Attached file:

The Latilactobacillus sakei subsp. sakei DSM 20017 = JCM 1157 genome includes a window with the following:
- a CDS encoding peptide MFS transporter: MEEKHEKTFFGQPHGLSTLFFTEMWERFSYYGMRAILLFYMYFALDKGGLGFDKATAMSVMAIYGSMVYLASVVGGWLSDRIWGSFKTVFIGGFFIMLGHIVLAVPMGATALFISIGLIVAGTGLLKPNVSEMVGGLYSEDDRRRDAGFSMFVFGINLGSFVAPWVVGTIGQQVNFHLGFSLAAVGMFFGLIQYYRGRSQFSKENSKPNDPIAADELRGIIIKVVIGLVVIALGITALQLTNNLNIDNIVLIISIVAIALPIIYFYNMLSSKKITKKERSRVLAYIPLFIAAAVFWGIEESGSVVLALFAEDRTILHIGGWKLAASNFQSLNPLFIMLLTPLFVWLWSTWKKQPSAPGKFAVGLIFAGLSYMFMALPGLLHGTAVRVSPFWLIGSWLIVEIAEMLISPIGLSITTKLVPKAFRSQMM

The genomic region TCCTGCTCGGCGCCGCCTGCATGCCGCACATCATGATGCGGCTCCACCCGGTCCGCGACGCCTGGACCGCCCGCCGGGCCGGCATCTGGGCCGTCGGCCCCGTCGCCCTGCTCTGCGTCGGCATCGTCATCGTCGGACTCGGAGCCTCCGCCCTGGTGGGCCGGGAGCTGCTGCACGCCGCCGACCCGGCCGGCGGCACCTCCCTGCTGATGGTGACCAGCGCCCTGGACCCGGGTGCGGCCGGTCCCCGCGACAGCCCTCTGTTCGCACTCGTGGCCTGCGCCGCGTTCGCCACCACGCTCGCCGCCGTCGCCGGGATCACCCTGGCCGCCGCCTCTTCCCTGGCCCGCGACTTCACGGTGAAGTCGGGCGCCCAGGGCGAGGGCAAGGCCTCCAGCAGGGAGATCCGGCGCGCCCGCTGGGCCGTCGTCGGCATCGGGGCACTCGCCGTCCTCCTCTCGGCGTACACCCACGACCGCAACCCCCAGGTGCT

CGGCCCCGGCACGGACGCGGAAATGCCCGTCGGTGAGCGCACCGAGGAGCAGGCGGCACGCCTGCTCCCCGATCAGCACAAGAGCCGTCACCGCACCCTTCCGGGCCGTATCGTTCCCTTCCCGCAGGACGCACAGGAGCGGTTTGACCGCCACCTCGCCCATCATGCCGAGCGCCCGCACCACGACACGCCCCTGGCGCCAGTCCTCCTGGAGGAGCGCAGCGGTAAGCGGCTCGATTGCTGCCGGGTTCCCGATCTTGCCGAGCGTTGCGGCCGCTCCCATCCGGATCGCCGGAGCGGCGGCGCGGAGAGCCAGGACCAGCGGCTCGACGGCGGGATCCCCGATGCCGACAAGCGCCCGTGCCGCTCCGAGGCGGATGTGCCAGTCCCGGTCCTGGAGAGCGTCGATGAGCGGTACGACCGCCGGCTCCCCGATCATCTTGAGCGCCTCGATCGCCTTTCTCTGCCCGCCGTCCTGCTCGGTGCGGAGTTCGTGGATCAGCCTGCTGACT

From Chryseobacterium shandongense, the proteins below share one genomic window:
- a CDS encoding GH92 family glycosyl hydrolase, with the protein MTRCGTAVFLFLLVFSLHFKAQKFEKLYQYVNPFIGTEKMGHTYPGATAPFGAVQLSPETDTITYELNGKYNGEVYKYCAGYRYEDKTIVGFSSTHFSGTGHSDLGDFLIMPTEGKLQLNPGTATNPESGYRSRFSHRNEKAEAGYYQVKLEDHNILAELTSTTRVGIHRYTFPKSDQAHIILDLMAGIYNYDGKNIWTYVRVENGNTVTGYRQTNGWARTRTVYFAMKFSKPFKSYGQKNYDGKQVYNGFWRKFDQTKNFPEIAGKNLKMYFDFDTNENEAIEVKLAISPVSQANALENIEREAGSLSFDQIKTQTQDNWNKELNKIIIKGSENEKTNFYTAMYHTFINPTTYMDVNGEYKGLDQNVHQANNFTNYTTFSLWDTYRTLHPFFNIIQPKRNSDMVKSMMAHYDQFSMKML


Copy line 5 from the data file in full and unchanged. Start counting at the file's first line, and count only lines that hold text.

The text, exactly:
From Chryseobacterium shandongense, the proteins below share one genomic window: